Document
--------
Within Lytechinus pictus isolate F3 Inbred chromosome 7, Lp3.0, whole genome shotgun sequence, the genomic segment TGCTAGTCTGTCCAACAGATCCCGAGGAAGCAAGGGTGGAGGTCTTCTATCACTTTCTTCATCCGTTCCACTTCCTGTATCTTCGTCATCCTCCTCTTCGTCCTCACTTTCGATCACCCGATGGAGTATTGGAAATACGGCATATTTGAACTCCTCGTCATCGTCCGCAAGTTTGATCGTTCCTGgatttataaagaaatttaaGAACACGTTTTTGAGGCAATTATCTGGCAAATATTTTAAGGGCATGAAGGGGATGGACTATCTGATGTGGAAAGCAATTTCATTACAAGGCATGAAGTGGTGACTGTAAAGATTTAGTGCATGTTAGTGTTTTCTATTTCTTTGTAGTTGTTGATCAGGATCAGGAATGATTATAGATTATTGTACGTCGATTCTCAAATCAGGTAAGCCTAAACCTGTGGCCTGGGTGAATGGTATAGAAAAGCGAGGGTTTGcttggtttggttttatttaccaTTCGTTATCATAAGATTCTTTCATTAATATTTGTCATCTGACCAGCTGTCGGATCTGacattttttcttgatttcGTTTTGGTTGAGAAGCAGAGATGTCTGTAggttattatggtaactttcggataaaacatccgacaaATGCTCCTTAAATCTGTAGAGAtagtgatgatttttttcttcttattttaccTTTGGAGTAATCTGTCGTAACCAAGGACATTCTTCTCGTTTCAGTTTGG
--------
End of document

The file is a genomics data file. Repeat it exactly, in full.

Within Lytechinus pictus isolate F3 Inbred chromosome 7, Lp3.0, whole genome shotgun sequence, the genomic segment TGCTAGTCTGTCCAACAGATCCCGAGGAAGCAAGGGTGGAGGTCTTCTATCACTTTCTTCATCCGTTCCACTTCCTGTATCTTCGTCATCCTCCTCTTCGTCCTCACTTTCGATCACCCGATGGAGTATTGGAAATACGGCATATTTGAACTCCTCGTCATCGTCCGCAAGTTTGATCGTTCCTGgatttataaagaaatttaaGAACACGTTTTTGAGGCAATTATCTGGCAAATATTTTAAGGGCATGAAGGGGATGGACTATCTGATGTGGAAAGCAATTTCATTACAAGGCATGAAGTGGTGACTGTAAAGATTTAGTGCATGTTAGTGTTTTCTATTTCTTTGTAGTTGTTGATCAGGATCAGGAATGATTATAGATTATTGTACGTCGATTCTCAAATCAGGTAAGCCTAAACCTGTGGCCTGGGTGAATGGTATAGAAAAGCGAGGGTTTGcttggtttggttttatttaccaTTCGTTATCATAAGATTCTTTCATTAATATTTGTCATCTGACCAGCTGTCGGATCTGacattttttcttgatttcGTTTTGGTTGAGAAGCAGAGATGTCTGTAggttattatggtaactttcggataaaacatccgacaaATGCTCCTTAAATCTGTAGAGAtagtgatgatttttttcttcttattttaccTTTGGAGTAATCTGTCGTAACCAAGGACATTCTTCTCGTTTCAGTTTGG